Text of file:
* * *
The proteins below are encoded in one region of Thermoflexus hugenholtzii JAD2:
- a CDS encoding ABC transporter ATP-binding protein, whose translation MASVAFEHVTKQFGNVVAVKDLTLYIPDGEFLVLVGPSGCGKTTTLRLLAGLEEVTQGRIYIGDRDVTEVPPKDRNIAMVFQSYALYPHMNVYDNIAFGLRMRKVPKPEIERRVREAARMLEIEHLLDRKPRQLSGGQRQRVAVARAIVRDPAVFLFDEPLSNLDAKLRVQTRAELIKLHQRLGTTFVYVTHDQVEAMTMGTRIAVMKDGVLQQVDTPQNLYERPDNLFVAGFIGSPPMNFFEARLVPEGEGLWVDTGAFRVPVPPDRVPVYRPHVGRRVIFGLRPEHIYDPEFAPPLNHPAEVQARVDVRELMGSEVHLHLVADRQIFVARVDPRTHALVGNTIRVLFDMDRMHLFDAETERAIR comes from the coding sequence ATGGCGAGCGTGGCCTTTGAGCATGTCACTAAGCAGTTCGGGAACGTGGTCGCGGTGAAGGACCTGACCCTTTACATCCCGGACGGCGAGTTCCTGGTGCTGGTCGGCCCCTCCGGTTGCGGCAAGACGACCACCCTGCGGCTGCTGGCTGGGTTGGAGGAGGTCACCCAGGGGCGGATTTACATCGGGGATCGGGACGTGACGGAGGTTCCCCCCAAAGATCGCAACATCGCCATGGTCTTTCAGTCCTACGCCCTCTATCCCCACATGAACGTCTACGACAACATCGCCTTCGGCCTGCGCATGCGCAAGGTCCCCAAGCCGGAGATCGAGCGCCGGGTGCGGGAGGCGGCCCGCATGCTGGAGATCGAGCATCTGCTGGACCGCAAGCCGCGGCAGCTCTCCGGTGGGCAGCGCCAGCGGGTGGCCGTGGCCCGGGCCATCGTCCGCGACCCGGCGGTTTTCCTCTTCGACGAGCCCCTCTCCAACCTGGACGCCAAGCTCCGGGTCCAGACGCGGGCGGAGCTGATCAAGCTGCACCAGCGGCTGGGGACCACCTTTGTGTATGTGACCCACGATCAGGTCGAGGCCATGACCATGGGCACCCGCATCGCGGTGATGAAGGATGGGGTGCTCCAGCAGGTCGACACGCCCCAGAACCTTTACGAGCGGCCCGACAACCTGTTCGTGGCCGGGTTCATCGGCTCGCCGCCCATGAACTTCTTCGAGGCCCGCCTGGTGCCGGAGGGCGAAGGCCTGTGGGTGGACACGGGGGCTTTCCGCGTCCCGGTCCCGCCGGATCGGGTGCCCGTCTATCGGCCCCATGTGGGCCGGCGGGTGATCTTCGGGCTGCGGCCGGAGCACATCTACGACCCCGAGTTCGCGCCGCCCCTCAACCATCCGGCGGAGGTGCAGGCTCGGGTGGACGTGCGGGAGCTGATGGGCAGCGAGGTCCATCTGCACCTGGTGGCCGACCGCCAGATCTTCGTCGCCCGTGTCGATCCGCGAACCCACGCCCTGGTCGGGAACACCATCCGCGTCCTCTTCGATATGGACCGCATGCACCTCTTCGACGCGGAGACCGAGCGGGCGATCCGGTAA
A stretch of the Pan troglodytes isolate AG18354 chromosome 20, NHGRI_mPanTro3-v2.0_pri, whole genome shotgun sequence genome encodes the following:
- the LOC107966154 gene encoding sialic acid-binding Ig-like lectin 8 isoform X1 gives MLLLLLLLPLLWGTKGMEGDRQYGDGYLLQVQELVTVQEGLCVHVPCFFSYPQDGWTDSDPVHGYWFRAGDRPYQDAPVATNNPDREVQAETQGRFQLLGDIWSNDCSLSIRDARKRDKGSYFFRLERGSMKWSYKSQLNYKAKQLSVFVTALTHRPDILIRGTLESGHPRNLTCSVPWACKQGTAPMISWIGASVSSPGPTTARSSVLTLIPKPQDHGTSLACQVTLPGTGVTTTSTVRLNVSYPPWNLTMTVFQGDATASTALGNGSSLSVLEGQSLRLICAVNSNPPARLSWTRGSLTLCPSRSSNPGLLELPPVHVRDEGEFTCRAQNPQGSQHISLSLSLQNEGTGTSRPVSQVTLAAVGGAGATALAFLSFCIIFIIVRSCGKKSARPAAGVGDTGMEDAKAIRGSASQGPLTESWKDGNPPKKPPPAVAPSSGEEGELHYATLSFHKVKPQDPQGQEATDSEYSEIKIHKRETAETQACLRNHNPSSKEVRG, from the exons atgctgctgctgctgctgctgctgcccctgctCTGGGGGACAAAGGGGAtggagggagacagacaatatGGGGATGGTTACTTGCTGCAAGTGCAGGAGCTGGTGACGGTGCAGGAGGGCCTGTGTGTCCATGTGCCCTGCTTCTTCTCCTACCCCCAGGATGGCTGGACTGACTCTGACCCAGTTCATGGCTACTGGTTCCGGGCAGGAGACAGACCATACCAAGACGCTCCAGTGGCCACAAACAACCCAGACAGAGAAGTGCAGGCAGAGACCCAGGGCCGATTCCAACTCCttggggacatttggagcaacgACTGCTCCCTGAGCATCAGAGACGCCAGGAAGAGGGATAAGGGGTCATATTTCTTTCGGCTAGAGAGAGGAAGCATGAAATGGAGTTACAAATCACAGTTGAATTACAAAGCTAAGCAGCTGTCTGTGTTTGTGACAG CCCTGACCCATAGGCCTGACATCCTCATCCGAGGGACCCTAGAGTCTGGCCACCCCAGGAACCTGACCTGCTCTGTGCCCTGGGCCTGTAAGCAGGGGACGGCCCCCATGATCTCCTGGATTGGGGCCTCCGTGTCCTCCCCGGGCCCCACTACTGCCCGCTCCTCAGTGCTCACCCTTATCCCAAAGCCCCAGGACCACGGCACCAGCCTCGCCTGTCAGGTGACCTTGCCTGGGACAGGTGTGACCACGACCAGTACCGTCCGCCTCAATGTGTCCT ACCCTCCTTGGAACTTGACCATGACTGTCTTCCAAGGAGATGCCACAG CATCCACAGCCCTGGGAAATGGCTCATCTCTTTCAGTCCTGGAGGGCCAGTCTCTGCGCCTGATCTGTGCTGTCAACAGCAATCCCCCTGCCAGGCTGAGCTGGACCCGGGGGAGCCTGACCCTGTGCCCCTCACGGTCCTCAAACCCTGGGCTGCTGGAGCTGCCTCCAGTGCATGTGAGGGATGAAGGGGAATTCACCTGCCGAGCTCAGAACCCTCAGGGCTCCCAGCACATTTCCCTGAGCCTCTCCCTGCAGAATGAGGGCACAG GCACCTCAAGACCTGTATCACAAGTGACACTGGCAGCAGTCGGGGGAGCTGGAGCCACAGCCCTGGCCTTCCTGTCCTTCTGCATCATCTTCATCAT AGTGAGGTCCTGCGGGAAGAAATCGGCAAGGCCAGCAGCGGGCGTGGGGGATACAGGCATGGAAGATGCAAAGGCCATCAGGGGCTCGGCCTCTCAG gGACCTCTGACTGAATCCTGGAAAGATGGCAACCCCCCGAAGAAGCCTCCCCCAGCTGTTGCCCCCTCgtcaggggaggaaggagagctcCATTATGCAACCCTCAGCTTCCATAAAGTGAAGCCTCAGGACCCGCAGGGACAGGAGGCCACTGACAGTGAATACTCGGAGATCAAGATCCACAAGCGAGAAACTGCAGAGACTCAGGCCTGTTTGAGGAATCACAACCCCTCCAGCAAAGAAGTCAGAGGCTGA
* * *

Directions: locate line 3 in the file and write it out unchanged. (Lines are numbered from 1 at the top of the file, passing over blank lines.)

A stretch of the Pan troglodytes isolate AG18354 chromosome 20, NHGRI_mPanTro3-v2.0_pri, whole genome shotgun sequence genome encodes the following: